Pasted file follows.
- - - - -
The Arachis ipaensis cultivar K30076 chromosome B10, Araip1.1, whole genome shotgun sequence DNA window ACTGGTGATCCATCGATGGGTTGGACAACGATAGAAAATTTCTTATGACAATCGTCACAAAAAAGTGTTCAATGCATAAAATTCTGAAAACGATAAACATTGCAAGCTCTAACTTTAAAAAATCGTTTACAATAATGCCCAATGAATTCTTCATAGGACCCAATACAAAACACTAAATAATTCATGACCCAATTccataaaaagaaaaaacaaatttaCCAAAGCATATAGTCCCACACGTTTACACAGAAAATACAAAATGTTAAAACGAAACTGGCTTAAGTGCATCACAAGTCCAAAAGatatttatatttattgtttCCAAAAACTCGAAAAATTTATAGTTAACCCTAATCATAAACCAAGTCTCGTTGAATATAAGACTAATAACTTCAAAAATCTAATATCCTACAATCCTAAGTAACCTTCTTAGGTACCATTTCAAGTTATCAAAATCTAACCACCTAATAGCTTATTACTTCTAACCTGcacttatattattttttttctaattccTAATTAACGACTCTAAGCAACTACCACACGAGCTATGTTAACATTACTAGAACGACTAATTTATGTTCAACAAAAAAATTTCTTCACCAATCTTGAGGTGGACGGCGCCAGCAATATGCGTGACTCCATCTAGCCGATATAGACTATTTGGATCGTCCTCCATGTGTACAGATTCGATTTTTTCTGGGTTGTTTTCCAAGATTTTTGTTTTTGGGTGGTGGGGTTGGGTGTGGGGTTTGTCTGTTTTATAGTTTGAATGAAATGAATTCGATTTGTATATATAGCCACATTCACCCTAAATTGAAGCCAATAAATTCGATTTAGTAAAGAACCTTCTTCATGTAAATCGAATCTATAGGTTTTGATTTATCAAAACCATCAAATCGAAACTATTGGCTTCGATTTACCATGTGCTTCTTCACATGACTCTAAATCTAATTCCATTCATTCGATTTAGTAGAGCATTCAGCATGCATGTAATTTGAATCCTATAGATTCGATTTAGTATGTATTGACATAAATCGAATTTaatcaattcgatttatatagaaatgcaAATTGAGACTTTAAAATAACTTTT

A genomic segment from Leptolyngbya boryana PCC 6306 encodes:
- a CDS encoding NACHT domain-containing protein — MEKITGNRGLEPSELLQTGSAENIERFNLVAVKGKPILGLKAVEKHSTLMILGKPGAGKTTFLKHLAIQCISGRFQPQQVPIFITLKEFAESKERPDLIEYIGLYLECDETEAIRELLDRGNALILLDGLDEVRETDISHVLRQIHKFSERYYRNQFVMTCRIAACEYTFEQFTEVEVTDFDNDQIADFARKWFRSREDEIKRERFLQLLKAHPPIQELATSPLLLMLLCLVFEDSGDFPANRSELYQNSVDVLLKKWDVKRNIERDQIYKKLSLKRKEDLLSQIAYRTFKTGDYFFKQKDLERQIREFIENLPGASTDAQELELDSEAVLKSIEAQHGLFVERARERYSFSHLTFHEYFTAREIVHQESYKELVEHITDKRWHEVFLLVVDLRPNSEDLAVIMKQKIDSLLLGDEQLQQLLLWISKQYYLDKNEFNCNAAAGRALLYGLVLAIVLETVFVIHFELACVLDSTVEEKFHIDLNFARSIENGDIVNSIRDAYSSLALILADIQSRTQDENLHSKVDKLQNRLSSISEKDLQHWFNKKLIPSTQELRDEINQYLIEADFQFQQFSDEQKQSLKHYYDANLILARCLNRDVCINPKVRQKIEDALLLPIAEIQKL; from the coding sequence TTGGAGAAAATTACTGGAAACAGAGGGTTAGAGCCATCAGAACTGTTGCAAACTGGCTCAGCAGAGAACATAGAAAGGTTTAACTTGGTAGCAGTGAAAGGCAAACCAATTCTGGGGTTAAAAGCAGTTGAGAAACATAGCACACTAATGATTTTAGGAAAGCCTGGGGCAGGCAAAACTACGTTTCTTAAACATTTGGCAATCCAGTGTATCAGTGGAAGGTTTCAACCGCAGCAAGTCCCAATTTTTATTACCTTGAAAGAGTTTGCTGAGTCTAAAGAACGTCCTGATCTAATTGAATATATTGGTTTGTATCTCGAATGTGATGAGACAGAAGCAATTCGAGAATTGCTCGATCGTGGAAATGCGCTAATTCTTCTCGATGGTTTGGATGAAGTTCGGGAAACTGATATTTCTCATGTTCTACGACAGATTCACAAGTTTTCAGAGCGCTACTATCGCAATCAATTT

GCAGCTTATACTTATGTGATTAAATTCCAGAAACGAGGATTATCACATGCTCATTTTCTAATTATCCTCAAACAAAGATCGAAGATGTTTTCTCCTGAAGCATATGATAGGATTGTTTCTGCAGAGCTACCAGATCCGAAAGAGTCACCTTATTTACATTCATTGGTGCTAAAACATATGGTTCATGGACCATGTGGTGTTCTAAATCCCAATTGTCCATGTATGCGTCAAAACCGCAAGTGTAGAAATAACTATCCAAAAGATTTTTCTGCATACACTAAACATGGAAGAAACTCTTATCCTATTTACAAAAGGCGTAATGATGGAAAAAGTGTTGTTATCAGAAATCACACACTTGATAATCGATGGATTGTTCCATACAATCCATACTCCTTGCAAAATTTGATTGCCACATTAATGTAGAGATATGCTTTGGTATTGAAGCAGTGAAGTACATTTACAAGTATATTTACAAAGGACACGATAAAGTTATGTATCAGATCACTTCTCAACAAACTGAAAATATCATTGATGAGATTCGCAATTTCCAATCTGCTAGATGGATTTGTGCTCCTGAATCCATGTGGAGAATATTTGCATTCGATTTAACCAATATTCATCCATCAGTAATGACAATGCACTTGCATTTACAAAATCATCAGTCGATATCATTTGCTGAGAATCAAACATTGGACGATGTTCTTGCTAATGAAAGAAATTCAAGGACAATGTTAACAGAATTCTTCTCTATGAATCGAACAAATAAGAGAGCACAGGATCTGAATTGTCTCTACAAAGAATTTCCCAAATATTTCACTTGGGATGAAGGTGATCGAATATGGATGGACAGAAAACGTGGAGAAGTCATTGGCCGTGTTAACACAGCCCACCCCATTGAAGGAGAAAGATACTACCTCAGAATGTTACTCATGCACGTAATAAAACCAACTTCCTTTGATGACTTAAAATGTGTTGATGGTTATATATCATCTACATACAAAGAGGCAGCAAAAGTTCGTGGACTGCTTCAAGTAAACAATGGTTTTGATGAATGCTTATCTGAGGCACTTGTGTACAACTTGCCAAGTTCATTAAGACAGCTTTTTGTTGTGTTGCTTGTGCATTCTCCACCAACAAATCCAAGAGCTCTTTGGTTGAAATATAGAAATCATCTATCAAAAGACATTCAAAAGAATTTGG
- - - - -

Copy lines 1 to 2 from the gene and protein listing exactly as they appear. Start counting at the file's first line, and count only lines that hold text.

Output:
The Arachis ipaensis cultivar K30076 chromosome B10, Araip1.1, whole genome shotgun sequence DNA window ACTGGTGATCCATCGATGGGTTGGACAACGATAGAAAATTTCTTATGACAATCGTCACAAAAAAGTGTTCAATGCATAAAATTCTGAAAACGATAAACATTGCAAGCTCTAACTTTAAAAAATCGTTTACAATAATGCCCAATGAATTCTTCATAGGACCCAATACAAAACACTAAATAATTCATGACCCAATTccataaaaagaaaaaacaaatttaCCAAAGCATATAGTCCCACACGTTTACACAGAAAATACAAAATGTTAAAACGAAACTGGCTTAAGTGCATCACAAGTCCAAAAGatatttatatttattgtttCCAAAAACTCGAAAAATTTATAGTTAACCCTAATCATAAACCAAGTCTCGTTGAATATAAGACTAATAACTTCAAAAATCTAATATCCTACAATCCTAAGTAACCTTCTTAGGTACCATTTCAAGTTATCAAAATCTAACCACCTAATAGCTTATTACTTCTAACCTGcacttatattattttttttctaattccTAATTAACGACTCTAAGCAACTACCACACGAGCTATGTTAACATTACTAGAACGACTAATTTATGTTCAACAAAAAAATTTCTTCACCAATCTTGAGGTGGACGGCGCCAGCAATATGCGTGACTCCATCTAGCCGATATAGACTATTTGGATCGTCCTCCATGTGTACAGATTCGATTTTTTCTGGGTTGTTTTCCAAGATTTTTGTTTTTGGGTGGTGGGGTTGGGTGTGGGGTTTGTCTGTTTTATAGTTTGAATGAAATGAATTCGATTTGTATATATAGCCACATTCACCCTAAATTGAAGCCAATAAATTCGATTTAGTAAAGAACCTTCTTCATGTAAATCGAATCTATAGGTTTTGATTTATCAAAACCATCAAATCGAAACTATTGGCTTCGATTTACCATGTGCTTCTTCACATGACTCTAAATCTAATTCCATTCATTCGATTTAGTAGAGCATTCAGCATGCATGTAATTTGAATCCTATAGATTCGATTTAGTATGTATTGACATAAATCGAATTTaatcaattcgatttatatagaaatgcaAATTGAGACTTTAAAATAACTTTT

A genomic segment from Leptolyngbya boryana PCC 6306 encodes: